Oceanography The Official Magazine of
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Volume 33 Issue 3

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Volume 33, No. 3
Pages 5 - 7

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RIPPLE MARKS • Turn Off the Lights: Artificial Light at Night, a New Threat to Beleaguered Coral Reefs

Cheryl Lyn Dybas
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Satellite view of artificial light at night. Credit: NASA. > High res figure

 

Satellite images of Earth at night: bright dots and shining webs that tell the story of humans’ seemingly endless sprawl across the globe.

Artificial “sky glow” can now be detected along 22% of the world’s shorelines. That figure is expected to increase dramatically as human populations along coasts more than double by 2060.

All that light has a downside. Concerns have recently bubbled up about the damaging effect of artificial light at night, also known as ALAN, on humans and other species. At the top of the list are coral reefs. Artificial light at night and how it affects corals is the subject of new research by scientists at several institutions, including the University of Southampton in the UK.

With funding from the UK Natural Environment Research Council, Southampton scientists Jörg Wiedenmann and Cecilia D’Angelo of the university’s Coral Reef Laboratory are tackling gaps in our understanding of how ALAN affects the reproduction of reef corals.

They are working with a team at Bangor University and other UK research institutions, the Interuniversity Institute for Marine Sciences in Eilat, Israel, and the Horniman Museum in London. The research is part of a larger project led by University of Bangor scientists studying the impacts of artificial light at night on marine life.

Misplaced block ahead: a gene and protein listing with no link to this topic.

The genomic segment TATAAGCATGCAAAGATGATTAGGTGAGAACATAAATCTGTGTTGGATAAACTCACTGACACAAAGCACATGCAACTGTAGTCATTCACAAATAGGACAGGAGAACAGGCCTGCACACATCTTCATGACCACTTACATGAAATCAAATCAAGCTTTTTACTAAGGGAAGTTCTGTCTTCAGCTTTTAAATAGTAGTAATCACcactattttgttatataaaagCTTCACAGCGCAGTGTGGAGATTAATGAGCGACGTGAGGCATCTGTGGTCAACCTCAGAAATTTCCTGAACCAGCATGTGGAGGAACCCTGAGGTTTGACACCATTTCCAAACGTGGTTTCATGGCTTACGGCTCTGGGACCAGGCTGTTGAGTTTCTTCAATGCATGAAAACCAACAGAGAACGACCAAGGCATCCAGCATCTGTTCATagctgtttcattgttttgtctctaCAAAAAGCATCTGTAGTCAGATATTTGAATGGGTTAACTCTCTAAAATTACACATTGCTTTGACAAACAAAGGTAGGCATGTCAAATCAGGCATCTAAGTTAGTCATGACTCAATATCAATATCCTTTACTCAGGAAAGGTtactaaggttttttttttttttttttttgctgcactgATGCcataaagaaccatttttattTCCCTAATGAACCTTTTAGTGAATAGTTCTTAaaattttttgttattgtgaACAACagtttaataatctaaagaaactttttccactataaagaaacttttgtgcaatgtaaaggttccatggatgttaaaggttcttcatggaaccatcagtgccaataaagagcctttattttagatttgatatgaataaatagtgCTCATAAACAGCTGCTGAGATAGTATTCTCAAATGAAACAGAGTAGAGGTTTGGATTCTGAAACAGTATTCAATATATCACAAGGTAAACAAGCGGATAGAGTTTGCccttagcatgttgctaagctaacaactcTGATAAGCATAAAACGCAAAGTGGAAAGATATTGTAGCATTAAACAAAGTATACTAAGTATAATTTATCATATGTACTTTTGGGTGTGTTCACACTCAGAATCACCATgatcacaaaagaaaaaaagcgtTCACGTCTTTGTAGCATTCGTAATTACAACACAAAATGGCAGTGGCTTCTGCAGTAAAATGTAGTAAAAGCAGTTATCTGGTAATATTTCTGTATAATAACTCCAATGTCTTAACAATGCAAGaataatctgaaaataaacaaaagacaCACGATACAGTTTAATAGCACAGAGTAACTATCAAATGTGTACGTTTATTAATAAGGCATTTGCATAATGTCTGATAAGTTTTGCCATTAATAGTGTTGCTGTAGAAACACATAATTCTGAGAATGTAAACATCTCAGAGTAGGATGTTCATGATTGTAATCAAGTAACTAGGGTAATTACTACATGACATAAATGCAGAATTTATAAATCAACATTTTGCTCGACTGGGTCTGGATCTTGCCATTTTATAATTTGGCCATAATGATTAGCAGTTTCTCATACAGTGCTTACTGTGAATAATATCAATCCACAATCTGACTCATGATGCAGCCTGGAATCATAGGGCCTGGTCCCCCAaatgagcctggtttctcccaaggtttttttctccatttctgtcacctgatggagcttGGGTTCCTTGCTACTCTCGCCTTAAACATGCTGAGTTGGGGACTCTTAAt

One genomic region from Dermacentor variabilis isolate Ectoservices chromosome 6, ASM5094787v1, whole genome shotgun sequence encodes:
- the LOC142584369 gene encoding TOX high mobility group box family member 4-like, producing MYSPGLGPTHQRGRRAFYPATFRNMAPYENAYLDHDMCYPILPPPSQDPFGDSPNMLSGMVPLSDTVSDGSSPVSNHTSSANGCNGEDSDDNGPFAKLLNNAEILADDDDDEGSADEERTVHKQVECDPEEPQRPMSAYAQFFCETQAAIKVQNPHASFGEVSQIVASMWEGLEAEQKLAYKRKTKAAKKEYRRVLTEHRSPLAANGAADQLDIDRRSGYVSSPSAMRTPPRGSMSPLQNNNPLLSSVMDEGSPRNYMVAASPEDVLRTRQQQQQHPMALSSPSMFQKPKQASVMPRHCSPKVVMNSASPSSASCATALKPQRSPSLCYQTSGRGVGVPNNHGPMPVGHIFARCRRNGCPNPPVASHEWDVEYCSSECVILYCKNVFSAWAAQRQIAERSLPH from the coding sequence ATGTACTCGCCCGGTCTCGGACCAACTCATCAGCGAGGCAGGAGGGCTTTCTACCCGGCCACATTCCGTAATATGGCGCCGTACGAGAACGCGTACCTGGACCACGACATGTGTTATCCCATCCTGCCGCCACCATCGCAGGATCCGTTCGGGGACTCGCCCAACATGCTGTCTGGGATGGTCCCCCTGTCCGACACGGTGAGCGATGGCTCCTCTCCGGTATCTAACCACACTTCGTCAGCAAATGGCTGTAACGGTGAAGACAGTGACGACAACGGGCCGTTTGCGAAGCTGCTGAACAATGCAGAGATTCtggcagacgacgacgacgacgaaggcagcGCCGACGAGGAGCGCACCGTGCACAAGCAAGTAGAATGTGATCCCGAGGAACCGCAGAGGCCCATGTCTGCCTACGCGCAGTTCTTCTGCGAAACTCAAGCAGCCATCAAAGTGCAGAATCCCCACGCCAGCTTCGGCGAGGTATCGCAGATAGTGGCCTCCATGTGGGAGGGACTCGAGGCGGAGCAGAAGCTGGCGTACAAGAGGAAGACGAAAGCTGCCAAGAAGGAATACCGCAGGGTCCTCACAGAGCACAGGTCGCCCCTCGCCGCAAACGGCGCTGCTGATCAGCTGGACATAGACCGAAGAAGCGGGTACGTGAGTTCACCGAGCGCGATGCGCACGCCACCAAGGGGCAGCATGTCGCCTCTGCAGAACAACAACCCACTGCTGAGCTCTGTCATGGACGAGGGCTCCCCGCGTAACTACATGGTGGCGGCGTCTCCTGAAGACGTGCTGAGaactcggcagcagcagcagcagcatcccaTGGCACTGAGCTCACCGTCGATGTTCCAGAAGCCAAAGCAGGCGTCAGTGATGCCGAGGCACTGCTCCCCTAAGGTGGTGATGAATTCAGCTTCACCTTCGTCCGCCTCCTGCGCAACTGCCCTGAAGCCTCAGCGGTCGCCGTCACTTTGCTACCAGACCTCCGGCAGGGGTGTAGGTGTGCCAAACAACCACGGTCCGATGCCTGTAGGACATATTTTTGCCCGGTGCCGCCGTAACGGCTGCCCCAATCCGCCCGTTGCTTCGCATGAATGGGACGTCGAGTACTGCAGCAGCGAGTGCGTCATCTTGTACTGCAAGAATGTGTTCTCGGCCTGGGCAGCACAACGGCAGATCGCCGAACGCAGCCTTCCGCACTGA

“ALAN represents an emerging threat that has received little attention in the context of coral reefs, despite the potential of disrupting the chronobiology, physiology, behavior, and other biological processes of coral reef organisms,” write Inbal Ayalon and Oren Levy of Bar-Ilan University and their colleagues in a 2019 paper in Global Change Biology.

Coral reefs are in decline as a result of climate change, coastal construction, overfishing, pollution, and nutrient enrichment, says Wiedenmann. “The key to coral reef survival is for the remaining individuals to produce enough offspring that can survive on damaged reefs and help the reefs recover.”

ALAN, however, presents a major roadblock.

To maximize reproductive success, many corals release their eggs and sperm at the same time, sometimes on only a single night of the year in a process called mass coral spawning. The timing of spawning is thought to be synchronized with and triggered by the light of the moon. Scientists fear that increasing levels of artificial light at night may override age-old signals from moonlight, resulting in less efficient coral reproduction and reduced recruitment of juvenile corals.